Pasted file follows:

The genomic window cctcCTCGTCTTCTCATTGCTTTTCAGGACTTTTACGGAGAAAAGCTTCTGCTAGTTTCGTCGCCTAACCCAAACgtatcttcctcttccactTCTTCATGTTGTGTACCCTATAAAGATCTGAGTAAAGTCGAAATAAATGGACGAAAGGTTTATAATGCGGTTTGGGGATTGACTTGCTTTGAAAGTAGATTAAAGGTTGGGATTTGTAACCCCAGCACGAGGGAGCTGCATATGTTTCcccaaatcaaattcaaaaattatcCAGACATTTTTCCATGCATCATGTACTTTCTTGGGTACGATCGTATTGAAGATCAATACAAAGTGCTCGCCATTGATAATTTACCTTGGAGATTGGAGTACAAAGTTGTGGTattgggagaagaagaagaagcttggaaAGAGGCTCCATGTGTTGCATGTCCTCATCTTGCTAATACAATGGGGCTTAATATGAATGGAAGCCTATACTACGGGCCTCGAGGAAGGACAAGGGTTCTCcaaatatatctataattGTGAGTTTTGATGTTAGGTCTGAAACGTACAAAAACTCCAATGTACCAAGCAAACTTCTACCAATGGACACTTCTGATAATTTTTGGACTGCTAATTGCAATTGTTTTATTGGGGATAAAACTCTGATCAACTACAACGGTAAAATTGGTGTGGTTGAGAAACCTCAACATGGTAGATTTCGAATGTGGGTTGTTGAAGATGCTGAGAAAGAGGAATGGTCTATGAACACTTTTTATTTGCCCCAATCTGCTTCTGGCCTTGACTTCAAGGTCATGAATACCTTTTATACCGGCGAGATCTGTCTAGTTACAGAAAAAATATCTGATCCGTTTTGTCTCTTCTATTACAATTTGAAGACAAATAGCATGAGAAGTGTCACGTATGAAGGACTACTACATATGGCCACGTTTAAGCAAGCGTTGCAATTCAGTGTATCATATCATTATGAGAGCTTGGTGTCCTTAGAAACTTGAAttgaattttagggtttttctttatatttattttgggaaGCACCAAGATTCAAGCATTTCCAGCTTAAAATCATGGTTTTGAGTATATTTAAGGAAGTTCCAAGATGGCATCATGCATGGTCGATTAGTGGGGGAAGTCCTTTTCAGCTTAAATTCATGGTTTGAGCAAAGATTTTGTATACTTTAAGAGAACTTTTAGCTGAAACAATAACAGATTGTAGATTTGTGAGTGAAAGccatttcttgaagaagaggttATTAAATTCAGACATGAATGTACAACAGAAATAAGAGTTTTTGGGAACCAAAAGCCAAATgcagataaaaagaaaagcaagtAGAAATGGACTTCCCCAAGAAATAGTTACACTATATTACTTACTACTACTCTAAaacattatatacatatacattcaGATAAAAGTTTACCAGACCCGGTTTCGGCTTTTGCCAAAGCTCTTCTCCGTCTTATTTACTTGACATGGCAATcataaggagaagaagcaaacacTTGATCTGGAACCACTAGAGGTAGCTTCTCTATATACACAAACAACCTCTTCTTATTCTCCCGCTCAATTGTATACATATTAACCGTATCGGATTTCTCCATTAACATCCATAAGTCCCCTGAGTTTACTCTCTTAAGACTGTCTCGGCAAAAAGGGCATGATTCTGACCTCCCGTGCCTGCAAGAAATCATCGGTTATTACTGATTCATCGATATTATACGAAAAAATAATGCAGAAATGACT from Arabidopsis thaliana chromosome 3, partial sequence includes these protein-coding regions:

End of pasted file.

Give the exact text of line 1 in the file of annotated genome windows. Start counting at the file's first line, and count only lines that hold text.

The genomic window cctcCTCGTCTTCTCATTGCTTTTCAGGACTTTTACGGAGAAAAGCTTCTGCTAGTTTCGTCGCCTAACCCAAACgtatcttcctcttccactTCTTCATGTTGTGTACCCTATAAAGATCTGAGTAAAGTCGAAATAAATGGACGAAAGGTTTATAATGCGGTTTGGGGATTGACTTGCTTTGAAAGTAGATTAAAGGTTGGGATTTGTAACCCCAGCACGAGGGAGCTGCATATGTTTCcccaaatcaaattcaaaaattatcCAGACATTTTTCCATGCATCATGTACTTTCTTGGGTACGATCGTATTGAAGATCAATACAAAGTGCTCGCCATTGATAATTTACCTTGGAGATTGGAGTACAAAGTTGTGGTattgggagaagaagaagaagcttggaaAGAGGCTCCATGTGTTGCATGTCCTCATCTTGCTAATACAATGGGGCTTAATATGAATGGAAGCCTATACTACGGGCCTCGAGGAAGGACAAGGGTTCTCcaaatatatctataattGTGAGTTTTGATGTTAGGTCTGAAACGTACAAAAACTCCAATGTACCAAGCAAACTTCTACCAATGGACACTTCTGATAATTTTTGGACTGCTAATTGCAATTGTTTTATTGGGGATAAAACTCTGATCAACTACAACGGTAAAATTGGTGTGGTTGAGAAACCTCAACATGGTAGATTTCGAATGTGGGTTGTTGAAGATGCTGAGAAAGAGGAATGGTCTATGAACACTTTTTATTTGCCCCAATCTGCTTCTGGCCTTGACTTCAAGGTCATGAATACCTTTTATACCGGCGAGATCTGTCTAGTTACAGAAAAAATATCTGATCCGTTTTGTCTCTTCTATTACAATTTGAAGACAAATAGCATGAGAAGTGTCACGTATGAAGGACTACTACATATGGCCACGTTTAAGCAAGCGTTGCAATTCAGTGTATCATATCATTATGAGAGCTTGGTGTCCTTAGAAACTTGAAttgaattttagggtttttctttatatttattttgggaaGCACCAAGATTCAAGCATTTCCAGCTTAAAATCATGGTTTTGAGTATATTTAAGGAAGTTCCAAGATGGCATCATGCATGGTCGATTAGTGGGGGAAGTCCTTTTCAGCTTAAATTCATGGTTTGAGCAAAGATTTTGTATACTTTAAGAGAACTTTTAGCTGAAACAATAACAGATTGTAGATTTGTGAGTGAAAGccatttcttgaagaagaggttATTAAATTCAGACATGAATGTACAACAGAAATAAGAGTTTTTGGGAACCAAAAGCCAAATgcagataaaaagaaaagcaagtAGAAATGGACTTCCCCAAGAAATAGTTACACTATATTACTTACTACTACTCTAAaacattatatacatatacattcaGATAAAAGTTTACCAGACCCGGTTTCGGCTTTTGCCAAAGCTCTTCTCCGTCTTATTTACTTGACATGGCAATcataaggagaagaagcaaacacTTGATCTGGAACCACTAGAGGTAGCTTCTCTATATACACAAACAACCTCTTCTTATTCTCCCGCTCAATTGTATACATATTAACCGTATCGGATTTCTCCATTAACATCCATAAGTCCCCTGAGTTTACTCTCTTAAGACTGTCTCGGCAAAAAGGGCATGATTCTGACCTCCCGTGCCTGCAAGAAATCATCGGTTATTACTGATTCATCGATATTATACGAAAAAATAATGCAGAAATGACT from Arabidopsis thaliana chromosome 3, partial sequence includes these protein-coding regions: